Some players have a great sidestep. Think Scott Pendlebury. His MO is to load up as if kicking on his preferred left foot, commit the opposition to the smother, dart back inside onto the right foot and run away full steam ahead.
Rioli is the only player I have seen who does not load up on either side when affecting a baulk or sidestep.
He keeps an even weight distribution on both feet and that leaves him the option of exiting to the side least likely and least suspected. Maybe there is one other player who has done this - another Rioli by the name of Maurice.
I used to joke with my colleagues in the media (especially the Geelong supporters) that they would never see Cyril get tackled because his awareness was so good. He was so good, even if Cyril couldn't see them, he could hear their breath.
There were moments when it was as if you could blindfold Cyril, put him in the centre of a pack and he would still find his way out.
In the 2008 Grand Final Hawthorn was hanging in there, but the task was still monumental.
Geelong was on the verge of becoming a great team. They had everything on field that a club could want.
It was just a matter of time until the Cats started kicking straight and the ball game would be over. The Hawks were giving their all, but like every team has in such a game, they had their moments of doubt, moments where they had hoped to win.
But when Cyril Rioli took on two Geelong players in the shadows of the members stand and he dispossessed them single-handedly, in that moment Hawthorn truly believed.
But then a player like Rioli was purely a ground-level crumbing player. And an expert tackler.
Maybe only Tony Liberatore can match him as the greatest tackler we've seen.
Libba did it through tenacity and will. Cyril had a quicker reaction time than any other footballer I have seen.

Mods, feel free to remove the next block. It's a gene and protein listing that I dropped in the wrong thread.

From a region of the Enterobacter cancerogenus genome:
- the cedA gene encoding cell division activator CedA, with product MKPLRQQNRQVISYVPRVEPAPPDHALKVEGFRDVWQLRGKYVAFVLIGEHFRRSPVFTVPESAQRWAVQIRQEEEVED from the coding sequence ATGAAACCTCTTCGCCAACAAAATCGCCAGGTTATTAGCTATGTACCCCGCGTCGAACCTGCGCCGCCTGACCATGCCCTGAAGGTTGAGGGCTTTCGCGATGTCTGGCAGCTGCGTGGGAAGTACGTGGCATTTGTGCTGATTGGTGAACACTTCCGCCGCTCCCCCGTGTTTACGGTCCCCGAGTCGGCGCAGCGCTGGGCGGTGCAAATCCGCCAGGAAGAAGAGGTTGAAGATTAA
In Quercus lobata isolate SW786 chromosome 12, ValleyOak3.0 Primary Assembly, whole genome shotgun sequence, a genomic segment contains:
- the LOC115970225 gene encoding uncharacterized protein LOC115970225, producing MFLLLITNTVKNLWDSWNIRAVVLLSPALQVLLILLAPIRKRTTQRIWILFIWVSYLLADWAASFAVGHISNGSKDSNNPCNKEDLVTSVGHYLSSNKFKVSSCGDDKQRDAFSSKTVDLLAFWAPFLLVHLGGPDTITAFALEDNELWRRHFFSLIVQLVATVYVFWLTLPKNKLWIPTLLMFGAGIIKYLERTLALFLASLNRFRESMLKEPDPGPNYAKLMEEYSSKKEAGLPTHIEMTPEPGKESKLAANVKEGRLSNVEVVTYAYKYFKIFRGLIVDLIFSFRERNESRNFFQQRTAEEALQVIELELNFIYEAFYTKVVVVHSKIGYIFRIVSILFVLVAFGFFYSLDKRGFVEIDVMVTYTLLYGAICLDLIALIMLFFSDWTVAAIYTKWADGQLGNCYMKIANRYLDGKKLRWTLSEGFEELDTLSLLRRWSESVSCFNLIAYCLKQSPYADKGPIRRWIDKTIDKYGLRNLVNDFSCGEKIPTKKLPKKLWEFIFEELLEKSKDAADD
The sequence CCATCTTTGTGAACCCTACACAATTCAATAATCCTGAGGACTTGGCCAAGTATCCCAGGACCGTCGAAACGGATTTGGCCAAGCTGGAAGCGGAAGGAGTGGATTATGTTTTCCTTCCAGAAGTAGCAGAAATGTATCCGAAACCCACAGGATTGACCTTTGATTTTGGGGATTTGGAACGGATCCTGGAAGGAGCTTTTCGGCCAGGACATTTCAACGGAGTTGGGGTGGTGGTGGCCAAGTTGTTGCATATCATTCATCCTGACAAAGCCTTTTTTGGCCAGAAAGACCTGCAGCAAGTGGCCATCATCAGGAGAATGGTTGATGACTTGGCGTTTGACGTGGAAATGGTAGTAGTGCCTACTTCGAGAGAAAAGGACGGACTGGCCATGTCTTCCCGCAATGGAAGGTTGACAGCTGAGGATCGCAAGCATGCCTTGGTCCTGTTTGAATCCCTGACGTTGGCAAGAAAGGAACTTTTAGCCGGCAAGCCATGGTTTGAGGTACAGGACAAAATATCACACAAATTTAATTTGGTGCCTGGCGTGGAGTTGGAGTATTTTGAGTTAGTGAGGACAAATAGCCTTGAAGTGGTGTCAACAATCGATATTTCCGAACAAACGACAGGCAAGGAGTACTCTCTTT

All these attributes should mean that Cyril had no right to be proficient as an overhead mark. But he was, in fact he went desperately close to taking mark of the year on several occasions.
In the 2012 Grand Final Lewis Jetta with his straight-line speed took on Cyril and won.
It was an amazing duel. Slow motion footage from the front showed that Jetta couldn't just run in a perfect straight line like Usain Bolt. He had to throw in a little sideways veering movement every 10 steps or so.
Rioli would close every 5th or 6th step and Jetta would throw in the shimmy. It was brilliant to watch.
Just like in the real world, the cheetah doesn't always catch and kill the deer.
I have played with some of the game's very greatest, the best of all time. Matthews, Dunstall, Knights, Platten and later on Nathan Buckley just to name a few.
Played against Lockett, Ablett, Carey, Silvagni, Madden and Doull.
Since retirement I've seen Hird, Voss, Judd, Jonathon Brown and Nick Riewoldt.
All have been phenomenal and had wonderful careers.
But no one has ever given me the sheer enjoyment of watching our sport like Cyril Rioli has.
Thank you Junior, and good luck.
Watch every match of every round of the 2018 Toyota AFL Premiership Season. SIGN UP NOW >